Compliance: The compliance standards currently in place were established when the cloud was largely conceptual. There’s so little guidance for how data should be stored and which types of data should not be mixed that it makes it challenging for any company to know how to make decisions related to storage.

Lack of physical access: Some companies are troubled by the idea that they don’t know exactly where their data is being physically stored. This is a concern particularly in the public cloud, where companies’ data may be stored in ways that they aren’t protected from potential problems with other enterprises. For instance, if a company’s data is seized by the government for legal reasons, an unrelated company may be unable to access their data, too.

Additions and updates: Any disruption in your cloud environment has the potential to allow for a security breach. Even if the update is simply to improve speed, you should take precautions against any possible security problems.

Planning for a migration to the cloud? Talk with the consultants at T2. We can help you walk through the entire security process, from evaluating your current situation to establishing protocols to protect against shadow IT. Give us a call to set up an initial appointment.

 

It’s Becoming Harder to Come up With Reasons Not to Choose Cloud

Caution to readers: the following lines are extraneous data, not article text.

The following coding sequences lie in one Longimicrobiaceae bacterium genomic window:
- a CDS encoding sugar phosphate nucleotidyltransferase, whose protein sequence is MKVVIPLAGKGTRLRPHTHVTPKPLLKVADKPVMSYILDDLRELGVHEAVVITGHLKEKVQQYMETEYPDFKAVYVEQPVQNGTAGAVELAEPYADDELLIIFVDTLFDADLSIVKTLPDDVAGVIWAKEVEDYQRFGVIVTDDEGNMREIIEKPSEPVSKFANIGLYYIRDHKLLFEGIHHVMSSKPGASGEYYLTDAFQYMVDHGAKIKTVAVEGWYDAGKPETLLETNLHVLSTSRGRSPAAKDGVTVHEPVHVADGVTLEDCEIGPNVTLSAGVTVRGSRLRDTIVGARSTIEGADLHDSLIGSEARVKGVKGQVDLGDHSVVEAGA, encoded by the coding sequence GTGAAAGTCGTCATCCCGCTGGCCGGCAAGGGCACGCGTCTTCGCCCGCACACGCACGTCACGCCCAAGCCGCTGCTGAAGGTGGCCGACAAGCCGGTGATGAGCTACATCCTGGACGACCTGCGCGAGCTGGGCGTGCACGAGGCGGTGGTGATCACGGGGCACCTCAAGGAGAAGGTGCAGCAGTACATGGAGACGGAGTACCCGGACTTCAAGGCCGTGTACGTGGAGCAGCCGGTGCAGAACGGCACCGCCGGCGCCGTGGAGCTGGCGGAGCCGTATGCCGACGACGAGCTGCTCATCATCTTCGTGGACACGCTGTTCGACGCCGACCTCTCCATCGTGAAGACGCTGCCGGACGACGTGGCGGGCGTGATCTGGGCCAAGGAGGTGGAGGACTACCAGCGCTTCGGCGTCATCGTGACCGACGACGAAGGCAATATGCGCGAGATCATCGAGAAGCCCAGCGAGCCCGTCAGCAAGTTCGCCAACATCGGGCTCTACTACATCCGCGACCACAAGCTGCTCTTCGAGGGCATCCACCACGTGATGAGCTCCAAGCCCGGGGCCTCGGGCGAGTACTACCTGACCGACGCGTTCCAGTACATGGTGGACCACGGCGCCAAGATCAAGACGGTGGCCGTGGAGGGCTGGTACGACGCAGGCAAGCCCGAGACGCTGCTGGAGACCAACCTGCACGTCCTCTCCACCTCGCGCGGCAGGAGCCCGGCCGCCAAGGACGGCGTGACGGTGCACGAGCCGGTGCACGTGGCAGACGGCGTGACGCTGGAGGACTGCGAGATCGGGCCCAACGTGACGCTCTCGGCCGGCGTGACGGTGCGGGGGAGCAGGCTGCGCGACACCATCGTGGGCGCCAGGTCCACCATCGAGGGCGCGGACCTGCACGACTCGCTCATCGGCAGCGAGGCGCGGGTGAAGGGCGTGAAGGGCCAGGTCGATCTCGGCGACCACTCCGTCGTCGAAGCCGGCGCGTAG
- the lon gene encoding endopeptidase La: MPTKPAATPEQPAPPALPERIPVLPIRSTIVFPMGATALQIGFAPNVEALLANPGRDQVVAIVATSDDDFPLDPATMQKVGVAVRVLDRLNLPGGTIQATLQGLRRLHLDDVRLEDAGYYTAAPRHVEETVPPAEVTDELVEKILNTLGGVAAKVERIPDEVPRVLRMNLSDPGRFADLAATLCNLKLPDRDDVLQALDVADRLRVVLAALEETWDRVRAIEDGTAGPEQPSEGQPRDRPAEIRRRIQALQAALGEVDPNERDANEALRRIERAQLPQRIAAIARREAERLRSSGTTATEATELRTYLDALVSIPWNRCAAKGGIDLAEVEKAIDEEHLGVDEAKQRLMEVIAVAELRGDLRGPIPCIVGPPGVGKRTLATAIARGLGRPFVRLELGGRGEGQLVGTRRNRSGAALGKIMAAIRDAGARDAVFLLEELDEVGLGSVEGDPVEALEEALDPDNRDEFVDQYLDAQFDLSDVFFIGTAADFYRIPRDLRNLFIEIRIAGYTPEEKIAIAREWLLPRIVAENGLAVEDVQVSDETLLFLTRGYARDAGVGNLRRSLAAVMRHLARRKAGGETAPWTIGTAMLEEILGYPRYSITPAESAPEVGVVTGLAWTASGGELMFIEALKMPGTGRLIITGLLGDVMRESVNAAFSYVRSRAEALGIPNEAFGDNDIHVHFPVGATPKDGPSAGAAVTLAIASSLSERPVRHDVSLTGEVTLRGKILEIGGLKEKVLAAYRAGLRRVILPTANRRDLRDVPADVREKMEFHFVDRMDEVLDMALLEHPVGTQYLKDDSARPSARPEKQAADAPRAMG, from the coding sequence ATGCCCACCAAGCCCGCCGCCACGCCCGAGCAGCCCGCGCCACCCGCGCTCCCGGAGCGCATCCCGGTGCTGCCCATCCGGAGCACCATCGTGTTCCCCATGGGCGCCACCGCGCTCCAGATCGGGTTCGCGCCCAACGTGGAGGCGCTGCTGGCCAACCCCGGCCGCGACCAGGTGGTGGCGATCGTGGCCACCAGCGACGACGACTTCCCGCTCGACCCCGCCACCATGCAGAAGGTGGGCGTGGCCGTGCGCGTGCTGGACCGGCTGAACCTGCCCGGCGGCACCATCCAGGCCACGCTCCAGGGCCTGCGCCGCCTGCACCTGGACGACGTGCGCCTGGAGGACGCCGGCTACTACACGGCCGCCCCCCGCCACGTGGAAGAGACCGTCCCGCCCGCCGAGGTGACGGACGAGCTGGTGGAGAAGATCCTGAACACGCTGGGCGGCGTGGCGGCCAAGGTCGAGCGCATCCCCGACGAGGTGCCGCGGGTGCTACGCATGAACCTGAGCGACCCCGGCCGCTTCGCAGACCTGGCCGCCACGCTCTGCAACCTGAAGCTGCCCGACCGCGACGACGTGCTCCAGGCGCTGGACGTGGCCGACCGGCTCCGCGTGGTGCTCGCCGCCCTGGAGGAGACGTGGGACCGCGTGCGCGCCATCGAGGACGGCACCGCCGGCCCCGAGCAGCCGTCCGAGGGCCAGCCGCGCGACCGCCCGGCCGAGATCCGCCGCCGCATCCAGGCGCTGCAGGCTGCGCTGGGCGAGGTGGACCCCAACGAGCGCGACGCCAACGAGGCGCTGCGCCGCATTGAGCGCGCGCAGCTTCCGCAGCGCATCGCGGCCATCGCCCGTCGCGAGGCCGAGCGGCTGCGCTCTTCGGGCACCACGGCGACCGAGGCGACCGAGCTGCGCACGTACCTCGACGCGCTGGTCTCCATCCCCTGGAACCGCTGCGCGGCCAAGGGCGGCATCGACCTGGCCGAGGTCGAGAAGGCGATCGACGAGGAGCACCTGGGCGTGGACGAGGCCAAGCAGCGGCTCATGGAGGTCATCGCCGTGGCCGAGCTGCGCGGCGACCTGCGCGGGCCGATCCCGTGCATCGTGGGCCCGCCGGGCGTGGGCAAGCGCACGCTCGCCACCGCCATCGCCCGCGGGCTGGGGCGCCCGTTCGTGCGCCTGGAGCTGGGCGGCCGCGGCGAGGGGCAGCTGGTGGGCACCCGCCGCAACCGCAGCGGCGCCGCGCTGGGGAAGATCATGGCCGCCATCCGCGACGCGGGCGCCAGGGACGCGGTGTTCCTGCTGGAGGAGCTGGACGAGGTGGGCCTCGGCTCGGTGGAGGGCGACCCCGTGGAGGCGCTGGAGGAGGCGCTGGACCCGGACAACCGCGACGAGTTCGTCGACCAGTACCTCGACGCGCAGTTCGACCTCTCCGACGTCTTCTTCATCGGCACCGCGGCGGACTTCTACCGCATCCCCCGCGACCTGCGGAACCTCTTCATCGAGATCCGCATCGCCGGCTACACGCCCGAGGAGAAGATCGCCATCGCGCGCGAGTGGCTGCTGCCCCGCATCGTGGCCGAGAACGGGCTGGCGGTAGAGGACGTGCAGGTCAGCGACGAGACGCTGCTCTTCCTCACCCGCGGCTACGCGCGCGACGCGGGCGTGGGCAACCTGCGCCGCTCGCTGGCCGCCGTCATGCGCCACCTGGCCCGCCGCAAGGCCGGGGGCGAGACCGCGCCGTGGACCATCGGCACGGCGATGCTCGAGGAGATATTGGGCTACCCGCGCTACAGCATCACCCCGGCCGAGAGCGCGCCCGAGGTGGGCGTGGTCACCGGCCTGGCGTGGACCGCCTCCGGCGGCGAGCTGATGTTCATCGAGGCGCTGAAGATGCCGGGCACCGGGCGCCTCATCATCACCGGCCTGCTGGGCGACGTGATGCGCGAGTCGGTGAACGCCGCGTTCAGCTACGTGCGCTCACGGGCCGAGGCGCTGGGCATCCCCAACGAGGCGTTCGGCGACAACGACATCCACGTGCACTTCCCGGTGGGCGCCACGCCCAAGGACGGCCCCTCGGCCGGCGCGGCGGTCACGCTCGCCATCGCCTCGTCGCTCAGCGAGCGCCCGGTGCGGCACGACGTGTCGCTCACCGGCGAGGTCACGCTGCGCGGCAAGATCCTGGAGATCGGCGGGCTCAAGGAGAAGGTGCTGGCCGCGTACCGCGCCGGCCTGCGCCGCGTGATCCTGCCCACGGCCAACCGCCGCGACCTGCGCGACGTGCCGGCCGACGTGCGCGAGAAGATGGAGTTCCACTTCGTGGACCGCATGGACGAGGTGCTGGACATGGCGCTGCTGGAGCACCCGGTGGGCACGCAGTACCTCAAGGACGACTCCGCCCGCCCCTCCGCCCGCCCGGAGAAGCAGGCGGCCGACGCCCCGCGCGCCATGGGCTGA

CloudWhen you first heard about replacing your on-premises software with a cloud solution, you likely had some of the common fears shared by other business decision makers. How could cloud storage safely guard your data? Wouldn’t you put your IT division out of a job? Where exactly was all your information going to be stored?

As cloud offerings have expanded and pioneering companies took the dive into cloud solutions, it has proven to be a cost-effective and flexible software environment, and a more secure storage option for your data in many situations. Here are a few of the reservations that are no longer limiting adoption, making the future of cloud technology even more promising:

Flexibility: Introducing a cloud solution into your software mix gives you a product that is easily adaptable to your business needs. As you hear about features that integrate well with your cloud system, implementation is just a phone call and a quick update away. Adding business units or completing an acquisition is no longer an IT nightmare with the flexibility of the cloud.

Cost: This is an area that requires caution. If you start asking around, you’re sure to hear a story of ballooning cloud costs that were a significant disappointment after promises of reduced software costs. Overall, though, you should experience some cost savings. Cloud solutions require little-to-no hardware investment and because they are subscription based, you’re never paying for extra users. Be prepared for ongoing support and subscription costs.